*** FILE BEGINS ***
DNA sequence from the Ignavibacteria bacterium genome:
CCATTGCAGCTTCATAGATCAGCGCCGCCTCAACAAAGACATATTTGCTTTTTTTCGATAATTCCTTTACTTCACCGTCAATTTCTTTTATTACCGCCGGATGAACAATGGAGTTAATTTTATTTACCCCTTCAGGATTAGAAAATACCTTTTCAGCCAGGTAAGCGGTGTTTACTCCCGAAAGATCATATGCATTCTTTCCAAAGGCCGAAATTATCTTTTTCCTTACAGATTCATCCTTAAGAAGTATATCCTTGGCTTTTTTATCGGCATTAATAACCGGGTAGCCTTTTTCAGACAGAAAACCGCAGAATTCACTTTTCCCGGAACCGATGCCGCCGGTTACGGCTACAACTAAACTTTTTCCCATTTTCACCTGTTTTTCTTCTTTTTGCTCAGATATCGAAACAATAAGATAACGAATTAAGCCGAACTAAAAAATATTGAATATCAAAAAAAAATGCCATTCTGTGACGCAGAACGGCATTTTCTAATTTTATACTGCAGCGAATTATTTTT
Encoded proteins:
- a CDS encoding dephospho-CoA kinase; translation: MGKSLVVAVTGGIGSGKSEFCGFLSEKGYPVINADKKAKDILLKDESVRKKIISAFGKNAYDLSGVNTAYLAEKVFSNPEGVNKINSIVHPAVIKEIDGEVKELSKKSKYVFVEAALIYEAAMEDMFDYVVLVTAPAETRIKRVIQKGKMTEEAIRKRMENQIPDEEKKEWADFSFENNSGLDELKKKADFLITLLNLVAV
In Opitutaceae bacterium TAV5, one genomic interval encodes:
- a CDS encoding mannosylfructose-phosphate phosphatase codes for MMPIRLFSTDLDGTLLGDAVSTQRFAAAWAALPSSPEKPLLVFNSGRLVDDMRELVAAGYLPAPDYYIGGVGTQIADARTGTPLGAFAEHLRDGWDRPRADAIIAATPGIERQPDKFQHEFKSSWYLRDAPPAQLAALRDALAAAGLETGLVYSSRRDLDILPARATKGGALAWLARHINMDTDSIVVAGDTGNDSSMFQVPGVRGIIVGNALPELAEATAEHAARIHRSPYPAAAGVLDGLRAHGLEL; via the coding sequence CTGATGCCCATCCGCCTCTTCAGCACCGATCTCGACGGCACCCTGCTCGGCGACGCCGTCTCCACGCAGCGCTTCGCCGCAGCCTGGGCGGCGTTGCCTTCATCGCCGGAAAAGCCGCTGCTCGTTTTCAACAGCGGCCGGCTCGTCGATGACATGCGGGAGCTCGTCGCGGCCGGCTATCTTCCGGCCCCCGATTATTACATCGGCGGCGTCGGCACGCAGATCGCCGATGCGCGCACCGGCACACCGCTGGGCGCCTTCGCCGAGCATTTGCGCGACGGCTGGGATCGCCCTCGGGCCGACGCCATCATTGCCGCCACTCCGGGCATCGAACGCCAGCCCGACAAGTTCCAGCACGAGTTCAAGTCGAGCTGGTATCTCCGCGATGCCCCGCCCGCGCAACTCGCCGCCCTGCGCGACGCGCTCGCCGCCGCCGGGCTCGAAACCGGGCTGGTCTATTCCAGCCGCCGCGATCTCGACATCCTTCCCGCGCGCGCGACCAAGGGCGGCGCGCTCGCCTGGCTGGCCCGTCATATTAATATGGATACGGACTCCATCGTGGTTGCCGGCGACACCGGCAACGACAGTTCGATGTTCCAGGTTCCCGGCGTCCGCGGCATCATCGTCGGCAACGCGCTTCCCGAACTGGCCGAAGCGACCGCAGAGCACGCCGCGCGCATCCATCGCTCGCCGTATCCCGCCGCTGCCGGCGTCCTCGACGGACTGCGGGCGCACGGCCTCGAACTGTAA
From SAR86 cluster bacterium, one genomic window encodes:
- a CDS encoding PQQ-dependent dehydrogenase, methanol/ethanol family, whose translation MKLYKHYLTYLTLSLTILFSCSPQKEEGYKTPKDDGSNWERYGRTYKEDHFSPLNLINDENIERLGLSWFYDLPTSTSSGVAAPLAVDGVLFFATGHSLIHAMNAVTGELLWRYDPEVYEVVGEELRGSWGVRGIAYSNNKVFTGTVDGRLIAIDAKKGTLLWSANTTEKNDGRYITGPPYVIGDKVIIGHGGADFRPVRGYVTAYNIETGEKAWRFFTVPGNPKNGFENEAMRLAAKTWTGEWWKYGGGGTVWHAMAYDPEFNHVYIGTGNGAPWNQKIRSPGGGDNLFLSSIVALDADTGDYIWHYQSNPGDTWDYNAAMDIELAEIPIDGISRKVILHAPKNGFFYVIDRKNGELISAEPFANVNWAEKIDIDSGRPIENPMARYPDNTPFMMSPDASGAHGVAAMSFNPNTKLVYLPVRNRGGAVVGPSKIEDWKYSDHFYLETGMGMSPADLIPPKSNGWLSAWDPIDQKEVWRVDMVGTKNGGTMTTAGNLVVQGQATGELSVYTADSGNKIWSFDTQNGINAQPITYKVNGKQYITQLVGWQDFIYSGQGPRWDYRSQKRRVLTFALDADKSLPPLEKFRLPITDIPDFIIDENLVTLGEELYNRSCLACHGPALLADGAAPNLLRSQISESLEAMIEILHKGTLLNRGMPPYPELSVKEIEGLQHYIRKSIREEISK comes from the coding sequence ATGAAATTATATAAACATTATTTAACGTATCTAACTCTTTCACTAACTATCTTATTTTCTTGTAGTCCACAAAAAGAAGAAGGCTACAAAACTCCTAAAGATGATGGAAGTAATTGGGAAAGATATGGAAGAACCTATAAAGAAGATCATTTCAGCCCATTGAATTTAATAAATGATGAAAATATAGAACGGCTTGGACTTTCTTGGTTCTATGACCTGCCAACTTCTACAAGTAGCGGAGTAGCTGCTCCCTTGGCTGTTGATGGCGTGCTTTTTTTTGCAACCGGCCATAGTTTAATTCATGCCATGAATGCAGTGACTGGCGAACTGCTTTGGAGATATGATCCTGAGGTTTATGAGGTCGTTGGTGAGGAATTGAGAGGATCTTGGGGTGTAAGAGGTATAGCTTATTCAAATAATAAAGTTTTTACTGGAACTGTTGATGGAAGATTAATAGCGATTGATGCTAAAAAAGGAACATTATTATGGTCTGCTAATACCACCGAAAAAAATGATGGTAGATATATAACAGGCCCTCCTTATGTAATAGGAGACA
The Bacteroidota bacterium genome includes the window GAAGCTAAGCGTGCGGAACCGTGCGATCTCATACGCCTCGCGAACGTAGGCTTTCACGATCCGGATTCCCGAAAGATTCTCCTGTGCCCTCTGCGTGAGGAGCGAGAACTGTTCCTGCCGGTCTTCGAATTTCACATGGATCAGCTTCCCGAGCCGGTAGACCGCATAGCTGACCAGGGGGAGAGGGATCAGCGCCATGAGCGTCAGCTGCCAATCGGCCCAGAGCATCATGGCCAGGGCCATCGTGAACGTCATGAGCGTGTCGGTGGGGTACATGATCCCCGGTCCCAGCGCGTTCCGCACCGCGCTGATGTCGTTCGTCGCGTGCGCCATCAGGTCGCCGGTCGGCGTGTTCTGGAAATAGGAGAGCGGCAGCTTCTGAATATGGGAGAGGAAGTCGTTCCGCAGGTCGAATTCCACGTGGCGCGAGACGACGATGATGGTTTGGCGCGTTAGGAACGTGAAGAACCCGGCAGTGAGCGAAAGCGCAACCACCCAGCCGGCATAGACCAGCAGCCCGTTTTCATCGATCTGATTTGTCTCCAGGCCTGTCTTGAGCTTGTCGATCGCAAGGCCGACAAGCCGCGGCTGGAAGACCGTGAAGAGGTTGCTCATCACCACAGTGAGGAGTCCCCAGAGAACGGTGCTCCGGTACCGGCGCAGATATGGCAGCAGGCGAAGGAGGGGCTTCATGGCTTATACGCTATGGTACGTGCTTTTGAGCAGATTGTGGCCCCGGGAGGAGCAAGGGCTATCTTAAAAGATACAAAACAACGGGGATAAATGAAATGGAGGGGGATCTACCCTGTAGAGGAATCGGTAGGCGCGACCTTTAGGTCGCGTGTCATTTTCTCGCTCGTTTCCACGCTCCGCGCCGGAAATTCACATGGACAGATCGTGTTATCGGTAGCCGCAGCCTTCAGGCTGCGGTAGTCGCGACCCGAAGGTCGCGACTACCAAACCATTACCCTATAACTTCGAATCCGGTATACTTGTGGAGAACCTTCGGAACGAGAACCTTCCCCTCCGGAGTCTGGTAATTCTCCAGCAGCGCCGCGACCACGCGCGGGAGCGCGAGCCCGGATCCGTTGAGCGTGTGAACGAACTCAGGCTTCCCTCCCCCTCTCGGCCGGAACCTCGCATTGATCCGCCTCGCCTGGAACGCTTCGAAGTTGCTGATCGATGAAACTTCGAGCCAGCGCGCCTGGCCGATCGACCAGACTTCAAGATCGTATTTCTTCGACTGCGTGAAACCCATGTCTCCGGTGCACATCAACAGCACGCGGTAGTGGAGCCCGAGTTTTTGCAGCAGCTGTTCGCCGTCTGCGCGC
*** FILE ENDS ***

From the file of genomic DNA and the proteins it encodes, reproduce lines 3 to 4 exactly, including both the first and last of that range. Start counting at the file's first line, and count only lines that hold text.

Encoded proteins:
- a CDS encoding dephospho-CoA kinase; translation: MGKSLVVAVTGGIGSGKSEFCGFLSEKGYPVINADKKAKDILLKDESVRKKIISAFGKNAYDLSGVNTAYLAEKVFSNPEGVNKINSIVHPAVIKEIDGEVKELSKKSKYVFVEAALIYEAAMEDMFDYVVLVTAPAETRIKRVIQKGKMTEEAIRKRMENQIPDEEKKEWADFSFENNSGLDELKKKADFLITLLNLVAV